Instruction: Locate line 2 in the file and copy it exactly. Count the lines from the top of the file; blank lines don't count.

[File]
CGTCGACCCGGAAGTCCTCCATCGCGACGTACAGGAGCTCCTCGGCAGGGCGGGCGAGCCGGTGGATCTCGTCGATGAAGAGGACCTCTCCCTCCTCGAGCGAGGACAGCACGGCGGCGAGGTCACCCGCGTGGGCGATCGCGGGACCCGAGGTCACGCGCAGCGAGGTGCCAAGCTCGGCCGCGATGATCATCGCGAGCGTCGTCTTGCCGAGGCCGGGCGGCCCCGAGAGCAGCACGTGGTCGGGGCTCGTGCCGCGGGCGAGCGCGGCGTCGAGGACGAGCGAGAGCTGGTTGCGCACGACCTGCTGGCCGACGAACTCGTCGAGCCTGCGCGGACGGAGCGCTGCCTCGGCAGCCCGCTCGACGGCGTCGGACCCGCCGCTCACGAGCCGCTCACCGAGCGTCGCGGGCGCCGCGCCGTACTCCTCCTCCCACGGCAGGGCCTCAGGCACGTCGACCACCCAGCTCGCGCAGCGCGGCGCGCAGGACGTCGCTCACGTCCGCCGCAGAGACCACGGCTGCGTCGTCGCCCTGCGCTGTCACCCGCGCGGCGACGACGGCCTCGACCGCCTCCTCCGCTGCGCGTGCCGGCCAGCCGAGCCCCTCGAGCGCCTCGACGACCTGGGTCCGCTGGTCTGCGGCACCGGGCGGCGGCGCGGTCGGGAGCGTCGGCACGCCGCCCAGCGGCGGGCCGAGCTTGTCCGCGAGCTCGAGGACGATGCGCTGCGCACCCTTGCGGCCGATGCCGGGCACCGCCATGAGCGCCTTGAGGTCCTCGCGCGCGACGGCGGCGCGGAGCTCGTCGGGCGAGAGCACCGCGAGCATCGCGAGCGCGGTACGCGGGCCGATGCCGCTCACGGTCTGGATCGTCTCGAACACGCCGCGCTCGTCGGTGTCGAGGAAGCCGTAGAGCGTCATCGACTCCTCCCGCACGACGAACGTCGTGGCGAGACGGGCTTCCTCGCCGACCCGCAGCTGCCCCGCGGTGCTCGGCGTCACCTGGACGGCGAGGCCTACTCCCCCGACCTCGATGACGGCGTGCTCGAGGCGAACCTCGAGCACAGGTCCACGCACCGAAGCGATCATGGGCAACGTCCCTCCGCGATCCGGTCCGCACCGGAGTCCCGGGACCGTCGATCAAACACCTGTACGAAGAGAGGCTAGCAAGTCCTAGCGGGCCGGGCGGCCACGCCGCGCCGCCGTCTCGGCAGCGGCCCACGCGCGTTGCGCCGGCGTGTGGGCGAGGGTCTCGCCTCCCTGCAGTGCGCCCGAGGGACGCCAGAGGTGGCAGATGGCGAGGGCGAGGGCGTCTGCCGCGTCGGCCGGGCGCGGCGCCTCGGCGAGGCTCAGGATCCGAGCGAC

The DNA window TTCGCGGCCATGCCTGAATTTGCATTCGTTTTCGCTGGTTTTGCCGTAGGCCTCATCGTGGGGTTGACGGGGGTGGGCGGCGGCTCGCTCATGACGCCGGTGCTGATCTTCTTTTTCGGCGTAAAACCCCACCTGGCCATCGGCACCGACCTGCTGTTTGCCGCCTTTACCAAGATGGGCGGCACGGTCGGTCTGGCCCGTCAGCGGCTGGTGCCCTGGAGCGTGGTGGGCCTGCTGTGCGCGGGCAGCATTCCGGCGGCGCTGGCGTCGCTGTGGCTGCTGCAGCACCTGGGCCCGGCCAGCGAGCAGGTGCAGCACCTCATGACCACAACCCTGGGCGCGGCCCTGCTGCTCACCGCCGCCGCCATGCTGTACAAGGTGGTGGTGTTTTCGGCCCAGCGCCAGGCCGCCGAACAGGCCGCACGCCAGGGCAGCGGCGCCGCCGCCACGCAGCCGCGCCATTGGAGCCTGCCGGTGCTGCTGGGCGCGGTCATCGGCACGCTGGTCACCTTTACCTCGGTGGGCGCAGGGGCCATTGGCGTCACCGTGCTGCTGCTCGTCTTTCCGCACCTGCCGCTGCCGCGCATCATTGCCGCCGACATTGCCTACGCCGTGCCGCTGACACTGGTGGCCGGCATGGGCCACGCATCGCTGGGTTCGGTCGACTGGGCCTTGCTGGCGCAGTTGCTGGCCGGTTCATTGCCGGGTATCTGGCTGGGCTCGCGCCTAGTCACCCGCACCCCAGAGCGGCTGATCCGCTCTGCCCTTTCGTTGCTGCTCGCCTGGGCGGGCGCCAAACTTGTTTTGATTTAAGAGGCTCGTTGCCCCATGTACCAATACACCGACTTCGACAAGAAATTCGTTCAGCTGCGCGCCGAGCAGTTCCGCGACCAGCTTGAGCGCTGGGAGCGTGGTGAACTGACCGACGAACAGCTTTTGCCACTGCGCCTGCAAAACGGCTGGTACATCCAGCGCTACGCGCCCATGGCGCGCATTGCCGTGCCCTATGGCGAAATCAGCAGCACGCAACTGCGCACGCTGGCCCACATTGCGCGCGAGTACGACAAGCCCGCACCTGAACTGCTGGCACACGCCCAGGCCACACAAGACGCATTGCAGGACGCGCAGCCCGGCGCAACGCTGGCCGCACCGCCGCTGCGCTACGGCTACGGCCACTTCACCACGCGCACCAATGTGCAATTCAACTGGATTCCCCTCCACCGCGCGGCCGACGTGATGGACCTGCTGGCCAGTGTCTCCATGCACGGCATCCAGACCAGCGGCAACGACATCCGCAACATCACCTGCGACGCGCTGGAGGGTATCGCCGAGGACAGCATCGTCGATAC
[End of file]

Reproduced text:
The DNA window TTCGCGGCCATGCCTGAATTTGCATTCGTTTTCGCTGGTTTTGCCGTAGGCCTCATCGTGGGGTTGACGGGGGTGGGCGGCGGCTCGCTCATGACGCCGGTGCTGATCTTCTTTTTCGGCGTAAAACCCCACCTGGCCATCGGCACCGACCTGCTGTTTGCCGCCTTTACCAAGATGGGCGGCACGGTCGGTCTGGCCCGTCAGCGGCTGGTGCCCTGGAGCGTGGTGGGCCTGCTGTGCGCGGGCAGCATTCCGGCGGCGCTGGCGTCGCTGTGGCTGCTGCAGCACCTGGGCCCGGCCAGCGAGCAGGTGCAGCACCTCATGACCACAACCCTGGGCGCGGCCCTGCTGCTCACCGCCGCCGCCATGCTGTACAAGGTGGTGGTGTTTTCGGCCCAGCGCCAGGCCGCCGAACAGGCCGCACGCCAGGGCAGCGGCGCCGCCGCCACGCAGCCGCGCCATTGGAGCCTGCCGGTGCTGCTGGGCGCGGTCATCGGCACGCTGGTCACCTTTACCTCGGTGGGCGCAGGGGCCATTGGCGTCACCGTGCTGCTGCTCGTCTTTCCGCACCTGCCGCTGCCGCGCATCATTGCCGCCGACATTGCCTACGCCGTGCCGCTGACACTGGTGGCCGGCATGGGCCACGCATCGCTGGGTTCGGTCGACTGGGCCTTGCTGGCGCAGTTGCTGGCCGGTTCATTGCCGGGTATCTGGCTGGGCTCGCGCCTAGTCACCCGCACCCCAGAGCGGCTGATCCGCTCTGCCCTTTCGTTGCTGCTCGCCTGGGCGGGCGCCAAACTTGTTTTGATTTAAGAGGCTCGTTGCCCCATGTACCAATACACCGACTTCGACAAGAAATTCGTTCAGCTGCGCGCCGAGCAGTTCCGCGACCAGCTTGAGCGCTGGGAGCGTGGTGAACTGACCGACGAACAGCTTTTGCCACTGCGCCTGCAAAACGGCTGGTACATCCAGCGCTACGCGCCCATGGCGCGCATTGCCGTGCCCTATGGCGAAATCAGCAGCACGCAACTGCGCACGCTGGCCCACATTGCGCGCGAGTACGACAAGCCCGCACCTGAACTGCTGGCACACGCCCAGGCCACACAAGACGCATTGCAGGACGCGCAGCCCGGCGCAACGCTGGCCGCACCGCCGCTGCGCTACGGCTACGGCCACTTCACCACGCGCACCAATGTGCAATTCAACTGGATTCCCCTCCACCGCGCGGCCGACGTGATGGACCTGCTGGCCAGTGTCTCCATGCACGGCATCCAGACCAGCGGCAACGACATCCGCAACATCACCTGCGACGCGCTGGAGGGTATCGCCGAGGACAGCATCGTCGATAC